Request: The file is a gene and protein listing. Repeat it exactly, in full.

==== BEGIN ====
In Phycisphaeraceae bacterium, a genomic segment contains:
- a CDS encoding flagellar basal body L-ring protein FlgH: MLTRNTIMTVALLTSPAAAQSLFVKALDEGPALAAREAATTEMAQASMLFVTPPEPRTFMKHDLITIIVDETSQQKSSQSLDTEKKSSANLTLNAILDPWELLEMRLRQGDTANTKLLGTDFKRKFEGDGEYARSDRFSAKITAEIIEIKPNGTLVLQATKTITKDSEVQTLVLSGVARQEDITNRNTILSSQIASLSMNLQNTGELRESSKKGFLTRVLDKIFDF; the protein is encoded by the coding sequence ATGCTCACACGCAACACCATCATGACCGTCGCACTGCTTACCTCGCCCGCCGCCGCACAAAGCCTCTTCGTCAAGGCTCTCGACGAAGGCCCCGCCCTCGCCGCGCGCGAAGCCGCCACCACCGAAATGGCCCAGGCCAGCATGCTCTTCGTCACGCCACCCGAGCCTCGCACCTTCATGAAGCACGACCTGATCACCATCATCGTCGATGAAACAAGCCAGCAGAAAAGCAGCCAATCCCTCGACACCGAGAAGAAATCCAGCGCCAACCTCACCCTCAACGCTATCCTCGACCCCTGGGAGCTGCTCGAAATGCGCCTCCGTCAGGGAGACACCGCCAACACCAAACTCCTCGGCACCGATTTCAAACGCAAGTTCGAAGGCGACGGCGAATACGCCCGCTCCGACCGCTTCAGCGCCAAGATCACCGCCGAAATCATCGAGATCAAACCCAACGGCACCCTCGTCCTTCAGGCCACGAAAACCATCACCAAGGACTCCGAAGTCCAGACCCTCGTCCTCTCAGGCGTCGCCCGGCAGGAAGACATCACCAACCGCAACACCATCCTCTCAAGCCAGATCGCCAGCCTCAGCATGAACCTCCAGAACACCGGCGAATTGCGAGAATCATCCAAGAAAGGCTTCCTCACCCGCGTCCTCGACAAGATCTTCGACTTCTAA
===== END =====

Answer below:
In Phycisphaeraceae bacterium, a genomic segment contains:
- a CDS encoding flagellar basal body L-ring protein FlgH: MLTRNTIMTVALLTSPAAAQSLFVKALDEGPALAAREAATTEMAQASMLFVTPPEPRTFMKHDLITIIVDETSQQKSSQSLDTEKKSSANLTLNAILDPWELLEMRLRQGDTANTKLLGTDFKRKFEGDGEYARSDRFSAKITAEIIEIKPNGTLVLQATKTITKDSEVQTLVLSGVARQEDITNRNTILSSQIASLSMNLQNTGELRESSKKGFLTRVLDKIFDF; the protein is encoded by the coding sequence ATGCTCACACGCAACACCATCATGACCGTCGCACTGCTTACCTCGCCCGCCGCCGCACAAAGCCTCTTCGTCAAGGCTCTCGACGAAGGCCCCGCCCTCGCCGCGCGCGAAGCCGCCACCACCGAAATGGCCCAGGCCAGCATGCTCTTCGTCACGCCACCCGAGCCTCGCACCTTCATGAAGCACGACCTGATCACCATCATCGTCGATGAAACAAGCCAGCAGAAAAGCAGCCAATCCCTCGACACCGAGAAGAAATCCAGCGCCAACCTCACCCTCAACGCTATCCTCGACCCCTGGGAGCTGCTCGAAATGCGCCTCCGTCAGGGAGACACCGCCAACACCAAACTCCTCGGCACCGATTTCAAACGCAAGTTCGAAGGCGACGGCGAATACGCCCGCTCCGACCGCTTCAGCGCCAAGATCACCGCCGAAATCATCGAGATCAAACCCAACGGCACCCTCGTCCTTCAGGCCACGAAAACCATCACCAAGGACTCCGAAGTCCAGACCCTCGTCCTCTCAGGCGTCGCCCGGCAGGAAGACATCACCAACCGCAACACCATCCTCTCAAGCCAGATCGCCAGCCTCAGCATGAACCTCCAGAACACCGGCGAATTGCGAGAATCATCCAAGAAAGGCTTCCTCACCCGCGTCCTCGACAAGATCTTCGACTTCTAA